A Former Adult Film Star’s Difficult Lessons

3

Former pornography star Bree Olson—who’s also known for her stint as one of actor Charlie Sheen’s former “goddesses”—left the adult film world behind in 2011. But five years later, the now 29-year-old still struggles profoundly with the stigma of the onscreen work she pursued beginning at age 19. In fact, she’s not sure if she’ll ever completely recover from the ongoing negative influence that her decision to participate in porn still exerts over her life.

Olson talked openly—and at times tearfully—about her current perspective on porn for the Real Women, Real Stories project. In a video titled “Bree Olson: Her Untold Story” posted on the group’s Facebook site, Olson began by saying she feels like she’s now wearing the 21st-century equivalent of the scarlet letter.

“So, when I go out, I feel as if I’m wearing [the word] ‘slut’ across my forehead. The names that people have called me—it’s as if you could take out those names and print them and put a ribbon around my whole body of all the names and things that people say to me on the Internet, that’s how I feel  when I walk outside the door. … So I have really gotten to the point where there are days to weeks at a time where I don’t leave my house because I don’t feel like facing the world. … It’s really easier for me just to stay inside my house and not put myself out there for [getting] hurt.”

She goes on to say that it’s not just the words or judgments of strangers that she has to endure, but that it often impacts potential new friendships as well. “I get so disappointed when I go out and I meet a new friend, and then it turns out they don’t want to be my friend anymore.” Later, she adds, “People treat me as if I am a pedophile. They don’t treat me like an ex-sex worker. They treat me like I would somehow be damaging to children.” When asked how she would like to be treated, the tears come, and through them she says, “I wish that people would treat me how they would treat a married registered nurse with 2.5 kids in Indiana. That’s how I wish people would treat me.”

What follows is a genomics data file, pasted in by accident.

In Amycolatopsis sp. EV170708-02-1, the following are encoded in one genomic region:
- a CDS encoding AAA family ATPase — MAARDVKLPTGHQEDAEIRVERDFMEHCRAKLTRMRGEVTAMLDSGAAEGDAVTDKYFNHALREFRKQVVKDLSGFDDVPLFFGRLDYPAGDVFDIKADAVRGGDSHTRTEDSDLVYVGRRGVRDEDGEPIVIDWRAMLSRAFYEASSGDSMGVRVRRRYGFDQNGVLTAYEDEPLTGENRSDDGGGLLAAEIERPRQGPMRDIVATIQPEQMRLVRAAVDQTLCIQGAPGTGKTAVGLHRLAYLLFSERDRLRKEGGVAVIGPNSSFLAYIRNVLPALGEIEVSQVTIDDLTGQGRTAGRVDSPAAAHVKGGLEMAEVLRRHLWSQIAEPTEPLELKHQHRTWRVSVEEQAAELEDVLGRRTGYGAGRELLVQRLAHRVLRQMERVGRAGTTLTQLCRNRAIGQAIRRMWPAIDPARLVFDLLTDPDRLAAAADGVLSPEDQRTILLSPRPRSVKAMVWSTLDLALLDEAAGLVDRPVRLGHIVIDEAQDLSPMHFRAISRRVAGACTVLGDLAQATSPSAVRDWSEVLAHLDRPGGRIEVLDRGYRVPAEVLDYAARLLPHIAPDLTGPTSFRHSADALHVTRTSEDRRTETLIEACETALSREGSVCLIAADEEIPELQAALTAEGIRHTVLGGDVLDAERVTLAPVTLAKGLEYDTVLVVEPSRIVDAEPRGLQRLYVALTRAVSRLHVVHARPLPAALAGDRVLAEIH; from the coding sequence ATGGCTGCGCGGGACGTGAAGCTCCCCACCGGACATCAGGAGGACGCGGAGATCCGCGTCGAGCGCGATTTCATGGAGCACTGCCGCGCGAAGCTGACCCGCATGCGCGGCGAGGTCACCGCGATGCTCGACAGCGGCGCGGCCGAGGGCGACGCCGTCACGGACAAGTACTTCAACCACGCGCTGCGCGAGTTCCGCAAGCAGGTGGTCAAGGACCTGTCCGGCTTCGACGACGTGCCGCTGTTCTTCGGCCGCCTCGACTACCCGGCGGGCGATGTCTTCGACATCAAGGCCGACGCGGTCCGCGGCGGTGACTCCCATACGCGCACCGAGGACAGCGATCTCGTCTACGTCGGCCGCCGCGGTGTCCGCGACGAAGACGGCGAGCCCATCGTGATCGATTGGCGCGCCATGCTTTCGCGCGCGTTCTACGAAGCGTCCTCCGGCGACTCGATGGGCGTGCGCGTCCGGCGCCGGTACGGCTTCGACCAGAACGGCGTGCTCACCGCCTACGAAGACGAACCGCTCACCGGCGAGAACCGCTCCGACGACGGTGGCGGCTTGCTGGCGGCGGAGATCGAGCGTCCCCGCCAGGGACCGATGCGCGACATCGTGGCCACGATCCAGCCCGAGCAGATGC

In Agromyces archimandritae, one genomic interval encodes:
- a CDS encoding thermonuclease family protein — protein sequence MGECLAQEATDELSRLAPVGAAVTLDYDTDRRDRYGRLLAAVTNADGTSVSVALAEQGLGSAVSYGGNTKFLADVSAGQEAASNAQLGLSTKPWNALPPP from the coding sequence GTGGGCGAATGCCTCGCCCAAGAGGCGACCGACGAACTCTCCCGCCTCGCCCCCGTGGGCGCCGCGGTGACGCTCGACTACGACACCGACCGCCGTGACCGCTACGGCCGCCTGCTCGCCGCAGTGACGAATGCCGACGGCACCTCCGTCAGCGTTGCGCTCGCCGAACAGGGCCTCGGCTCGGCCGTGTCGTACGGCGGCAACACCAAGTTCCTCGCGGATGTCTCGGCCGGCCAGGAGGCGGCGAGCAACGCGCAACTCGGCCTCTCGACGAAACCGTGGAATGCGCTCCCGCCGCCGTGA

Near the end of the video, Olson voices her advice to teens who might think that participating in pornography is viable career path. “I send a very strong message to young girls: Don’t do porn. … I understand it, you want to embrace your sexuality. You wanna say screw the Man, screw whatever, like, I can do whatever I want with my body. But you’re just gonna have a life of crap in front of you. … You can never work with children after you do porn. You can never work in a medical field after you do porn. And these are things that teenage girls don’t think about.”

As clear-eyed and sober as she is about the aftereffects of engaging in pornography, however, Olson still can’t bring herself to criticize the industry that she readily admits has been so damaging to her. The problem, she says, isn’t pornography itself, but how people respond to knowing that she’s been in it. “You think that you’re a teenager, it’s fun, you’re making money—and that’s the truth, it is, and there’s nothing wrong with porn—but how people treat you for the rest of your life, it’s not worth it.”

In an article for dailydot.com, Olson reiterated a similar message, saying, “The money isn’t worth the pain of what society will put you through forever. Porn didn’t hurt me. The way society treats me for having done it does.”

I applaud Bree Olson’s courage for talking so personally and candidly about the high costs of pornography for those who try to establish a more “mainstream” (a word she uses elsewhere in the video) life afterward. She’s absolutely right to warn young girls that they can’t even begin to understand the possible consequences they’ll have to endure down the road if they choose a path similar to Olson’s.